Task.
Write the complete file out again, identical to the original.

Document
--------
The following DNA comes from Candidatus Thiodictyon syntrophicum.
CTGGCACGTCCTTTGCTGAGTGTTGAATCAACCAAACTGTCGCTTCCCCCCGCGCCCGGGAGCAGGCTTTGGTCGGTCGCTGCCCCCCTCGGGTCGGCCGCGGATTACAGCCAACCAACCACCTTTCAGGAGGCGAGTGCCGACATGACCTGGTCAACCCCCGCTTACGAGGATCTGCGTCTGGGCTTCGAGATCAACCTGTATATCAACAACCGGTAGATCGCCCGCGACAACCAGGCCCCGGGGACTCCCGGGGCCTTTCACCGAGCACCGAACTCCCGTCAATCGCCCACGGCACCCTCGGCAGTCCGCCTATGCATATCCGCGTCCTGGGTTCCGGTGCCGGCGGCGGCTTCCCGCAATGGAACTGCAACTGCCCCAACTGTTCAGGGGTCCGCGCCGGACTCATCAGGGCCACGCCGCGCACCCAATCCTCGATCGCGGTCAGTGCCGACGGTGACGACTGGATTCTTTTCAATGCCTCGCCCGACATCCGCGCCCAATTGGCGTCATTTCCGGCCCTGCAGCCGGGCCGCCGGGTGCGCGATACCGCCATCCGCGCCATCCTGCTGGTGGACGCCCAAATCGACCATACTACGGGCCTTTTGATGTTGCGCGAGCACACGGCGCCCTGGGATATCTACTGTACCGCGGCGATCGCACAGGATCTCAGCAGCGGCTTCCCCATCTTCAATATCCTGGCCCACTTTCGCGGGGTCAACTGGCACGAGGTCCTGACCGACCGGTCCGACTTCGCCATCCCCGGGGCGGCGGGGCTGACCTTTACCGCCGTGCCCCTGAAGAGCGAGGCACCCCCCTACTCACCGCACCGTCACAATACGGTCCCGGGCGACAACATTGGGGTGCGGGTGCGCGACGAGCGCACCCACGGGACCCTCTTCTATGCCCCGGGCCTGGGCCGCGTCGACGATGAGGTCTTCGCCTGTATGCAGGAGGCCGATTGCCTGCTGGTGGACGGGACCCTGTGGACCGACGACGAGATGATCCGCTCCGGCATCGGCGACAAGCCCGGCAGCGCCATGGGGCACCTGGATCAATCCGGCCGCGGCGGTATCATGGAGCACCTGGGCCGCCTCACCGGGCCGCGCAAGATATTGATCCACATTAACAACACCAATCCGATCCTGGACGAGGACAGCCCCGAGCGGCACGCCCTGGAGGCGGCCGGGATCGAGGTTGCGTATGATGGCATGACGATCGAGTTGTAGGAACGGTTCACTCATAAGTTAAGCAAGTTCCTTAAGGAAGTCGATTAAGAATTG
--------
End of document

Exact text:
The following DNA comes from Candidatus Thiodictyon syntrophicum.
CTGGCACGTCCTTTGCTGAGTGTTGAATCAACCAAACTGTCGCTTCCCCCCGCGCCCGGGAGCAGGCTTTGGTCGGTCGCTGCCCCCCTCGGGTCGGCCGCGGATTACAGCCAACCAACCACCTTTCAGGAGGCGAGTGCCGACATGACCTGGTCAACCCCCGCTTACGAGGATCTGCGTCTGGGCTTCGAGATCAACCTGTATATCAACAACCGGTAGATCGCCCGCGACAACCAGGCCCCGGGGACTCCCGGGGCCTTTCACCGAGCACCGAACTCCCGTCAATCGCCCACGGCACCCTCGGCAGTCCGCCTATGCATATCCGCGTCCTGGGTTCCGGTGCCGGCGGCGGCTTCCCGCAATGGAACTGCAACTGCCCCAACTGTTCAGGGGTCCGCGCCGGACTCATCAGGGCCACGCCGCGCACCCAATCCTCGATCGCGGTCAGTGCCGACGGTGACGACTGGATTCTTTTCAATGCCTCGCCCGACATCCGCGCCCAATTGGCGTCATTTCCGGCCCTGCAGCCGGGCCGCCGGGTGCGCGATACCGCCATCCGCGCCATCCTGCTGGTGGACGCCCAAATCGACCATACTACGGGCCTTTTGATGTTGCGCGAGCACACGGCGCCCTGGGATATCTACTGTACCGCGGCGATCGCACAGGATCTCAGCAGCGGCTTCCCCATCTTCAATATCCTGGCCCACTTTCGCGGGGTCAACTGGCACGAGGTCCTGACCGACCGGTCCGACTTCGCCATCCCCGGGGCGGCGGGGCTGACCTTTACCGCCGTGCCCCTGAAGAGCGAGGCACCCCCCTACTCACCGCACCGTCACAATACGGTCCCGGGCGACAACATTGGGGTGCGGGTGCGCGACGAGCGCACCCACGGGACCCTCTTCTATGCCCCGGGCCTGGGCCGCGTCGACGATGAGGTCTTCGCCTGTATGCAGGAGGCCGATTGCCTGCTGGTGGACGGGACCCTGTGGACCGACGACGAGATGATCCGCTCCGGCATCGGCGACAAGCCCGGCAGCGCCATGGGGCACCTGGATCAATCCGGCCGCGGCGGTATCATGGAGCACCTGGGCCGCCTCACCGGGCCGCGCAAGATATTGATCCACATTAACAACACCAATCCGATCCTGGACGAGGACAGCCCCGAGCGGCACGCCCTGGAGGCGGCCGGGATCGAGGTTGCGTATGATGGCATGACGATCGAGTTGTAGGAACGGTTCACTCATAAGTTAAGCAAGTTCCTTAAGGAAGTCGATTAAGAATTG